We also understand the differences of the health and care systems: culturally, organisationally and of course, financially. However, we believe a single budget and an integrated commissioning process will enable much greater efficiencies, but opportunities too. f we are to deliver high quality, personalised care that addresses the pervasive inverse care law, we need to have not only the tools to identify inequalities in access to services as well as inequalities in health outcomes, but the financial incentives to secure the service changes needed to address them. As such we need to revise provider payment models for secondary care. Although payment by result is not universal, its focus has been on rewarding activity that has introduced “gaming” into the system with some negative, unintended consequences, including supplier induced demand. A “year of care” budget is being developed to reward personalised care, and care wherever possible, in the home.

It needs to be stressed that this is different from a personal health budget. We have serious concerns that although many people have positive experiences of these budgets for social care and for health, they could become a forerunner of a health insurance payment model. Personalisation should not be equated to the personal health budget. Personally, I hope it will also recognise and reflect complexity, quality and whole system performance, in addressing equity issues and collaboration across the system, for example.

I also believe the time is right to rethink how we reward our family doctors; if about 30 per cent of a GP’s income is performance related through the quality and outcomes framework, this may influence their focus and may also have unintended consequences. Similar to secondary care, I hope we would look at for example, how we might incorporate access, equity and patient behaviour dimensions. We must shift our health and care system to enable prevention and wellbeing.

On specialist commissioning, although we supported the principles of a national process when the Health Bill was going through the House, there is real concern in how this is being discharged. For example, the updating of national service level agreements done by the clinical reference groups, and what further changes may be forced through as a result of last year’s overspending of £376m. We will be watching this closely as we prepare our detailed plans over the coming weeks and months.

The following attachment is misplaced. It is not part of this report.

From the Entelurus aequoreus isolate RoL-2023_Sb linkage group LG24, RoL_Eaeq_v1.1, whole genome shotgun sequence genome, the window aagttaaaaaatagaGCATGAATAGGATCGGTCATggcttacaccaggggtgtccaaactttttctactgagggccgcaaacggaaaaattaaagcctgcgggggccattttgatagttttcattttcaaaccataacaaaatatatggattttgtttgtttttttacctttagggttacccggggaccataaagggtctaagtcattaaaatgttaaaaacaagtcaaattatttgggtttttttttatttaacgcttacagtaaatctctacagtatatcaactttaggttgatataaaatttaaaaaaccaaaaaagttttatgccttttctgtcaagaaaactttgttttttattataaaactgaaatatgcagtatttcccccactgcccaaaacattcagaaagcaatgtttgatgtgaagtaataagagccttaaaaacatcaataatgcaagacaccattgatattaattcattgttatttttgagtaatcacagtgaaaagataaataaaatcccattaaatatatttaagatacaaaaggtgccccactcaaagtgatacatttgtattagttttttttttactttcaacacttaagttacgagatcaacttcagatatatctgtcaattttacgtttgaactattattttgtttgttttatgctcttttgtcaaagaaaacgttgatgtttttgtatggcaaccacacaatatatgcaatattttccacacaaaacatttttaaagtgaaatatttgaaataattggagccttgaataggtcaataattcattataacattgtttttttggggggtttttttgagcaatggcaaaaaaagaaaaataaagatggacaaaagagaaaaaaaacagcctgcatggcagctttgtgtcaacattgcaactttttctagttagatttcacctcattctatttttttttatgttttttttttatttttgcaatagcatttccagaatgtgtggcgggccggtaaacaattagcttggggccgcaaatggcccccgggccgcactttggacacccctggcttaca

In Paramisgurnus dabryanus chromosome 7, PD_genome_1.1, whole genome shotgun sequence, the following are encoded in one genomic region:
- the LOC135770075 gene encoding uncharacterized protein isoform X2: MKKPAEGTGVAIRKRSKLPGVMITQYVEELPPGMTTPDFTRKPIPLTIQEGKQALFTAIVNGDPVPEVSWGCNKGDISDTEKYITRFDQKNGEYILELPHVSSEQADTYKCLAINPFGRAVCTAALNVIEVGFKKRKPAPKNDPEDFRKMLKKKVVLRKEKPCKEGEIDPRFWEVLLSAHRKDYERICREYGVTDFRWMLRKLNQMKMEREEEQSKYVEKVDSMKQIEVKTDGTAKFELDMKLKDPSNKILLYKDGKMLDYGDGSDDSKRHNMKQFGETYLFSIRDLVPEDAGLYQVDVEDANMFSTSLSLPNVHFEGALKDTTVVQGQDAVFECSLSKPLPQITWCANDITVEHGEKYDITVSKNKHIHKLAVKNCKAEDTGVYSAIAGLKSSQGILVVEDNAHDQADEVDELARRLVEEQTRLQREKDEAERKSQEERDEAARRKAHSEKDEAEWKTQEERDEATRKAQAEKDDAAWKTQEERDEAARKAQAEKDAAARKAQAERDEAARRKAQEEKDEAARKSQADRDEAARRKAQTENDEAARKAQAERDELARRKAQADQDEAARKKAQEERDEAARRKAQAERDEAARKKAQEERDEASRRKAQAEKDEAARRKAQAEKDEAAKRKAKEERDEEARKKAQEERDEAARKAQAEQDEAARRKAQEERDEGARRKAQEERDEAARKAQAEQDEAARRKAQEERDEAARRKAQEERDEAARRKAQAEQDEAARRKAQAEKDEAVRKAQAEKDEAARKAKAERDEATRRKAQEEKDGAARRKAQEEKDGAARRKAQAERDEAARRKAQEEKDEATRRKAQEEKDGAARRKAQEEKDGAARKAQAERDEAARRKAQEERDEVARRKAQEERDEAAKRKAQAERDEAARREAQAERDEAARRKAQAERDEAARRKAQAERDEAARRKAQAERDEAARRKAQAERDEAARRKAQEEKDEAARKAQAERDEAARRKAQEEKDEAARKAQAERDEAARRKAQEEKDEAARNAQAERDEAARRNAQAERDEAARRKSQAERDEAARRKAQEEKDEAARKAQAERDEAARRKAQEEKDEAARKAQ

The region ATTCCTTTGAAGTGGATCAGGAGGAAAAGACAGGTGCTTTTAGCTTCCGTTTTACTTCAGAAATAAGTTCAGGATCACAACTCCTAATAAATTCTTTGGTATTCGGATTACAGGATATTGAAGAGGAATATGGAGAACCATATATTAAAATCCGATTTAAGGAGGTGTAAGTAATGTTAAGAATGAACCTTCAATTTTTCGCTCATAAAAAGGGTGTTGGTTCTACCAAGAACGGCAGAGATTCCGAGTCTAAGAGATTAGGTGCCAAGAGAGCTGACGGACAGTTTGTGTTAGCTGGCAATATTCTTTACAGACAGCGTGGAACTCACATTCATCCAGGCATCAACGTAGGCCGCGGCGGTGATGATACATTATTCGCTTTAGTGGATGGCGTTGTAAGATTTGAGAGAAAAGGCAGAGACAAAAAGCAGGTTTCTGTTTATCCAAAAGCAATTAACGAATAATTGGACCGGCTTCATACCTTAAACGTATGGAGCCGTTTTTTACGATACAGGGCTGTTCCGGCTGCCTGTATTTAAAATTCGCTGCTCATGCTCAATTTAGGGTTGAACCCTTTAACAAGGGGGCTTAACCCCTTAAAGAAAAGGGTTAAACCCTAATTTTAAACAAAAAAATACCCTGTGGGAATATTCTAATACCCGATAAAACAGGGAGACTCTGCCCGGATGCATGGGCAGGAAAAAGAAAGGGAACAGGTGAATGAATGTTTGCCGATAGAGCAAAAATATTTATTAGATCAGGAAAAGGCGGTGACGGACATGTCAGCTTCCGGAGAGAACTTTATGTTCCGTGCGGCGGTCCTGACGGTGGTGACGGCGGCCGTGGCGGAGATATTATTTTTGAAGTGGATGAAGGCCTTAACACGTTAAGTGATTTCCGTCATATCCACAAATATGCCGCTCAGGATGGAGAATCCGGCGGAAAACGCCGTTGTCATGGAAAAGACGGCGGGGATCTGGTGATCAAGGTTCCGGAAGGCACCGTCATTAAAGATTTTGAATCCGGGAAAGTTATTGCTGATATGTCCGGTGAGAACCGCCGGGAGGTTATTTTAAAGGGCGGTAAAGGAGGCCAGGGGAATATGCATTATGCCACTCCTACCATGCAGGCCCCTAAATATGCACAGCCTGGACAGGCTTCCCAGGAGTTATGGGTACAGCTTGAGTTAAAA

We recognise there is still a lot we have to do and in a context of quality, intervention, productivity and prevention, a decimated public health information system with so many analysts, as predicted has hived off to do generic council data analysis, and has a poor record in contracting/procurement.

However, there is also much we have learned from the evaluation of world class commissioning such as the value placed on a competency based approach; the need to align payment models with commissioning objectives; and to link any assurance model with commissioning activity and not demonstrating commissioning activity.

The NHS is facing a battle for its survival. The Coalition Government has put in place legislation to enable, not just the privatisation of health services, but the development of an Americanised insurance based health system. Suffice to say we reject this. In the process of delivering our vision for whole person care, we must look to transform our NHS and care system into an efficient, equitable and high quality system fit for the 21st century. How we allocate resources, commission services and pay our providers is key to this.

his article, by Debbie Abrahams MP, first appeared in the Health Service Journal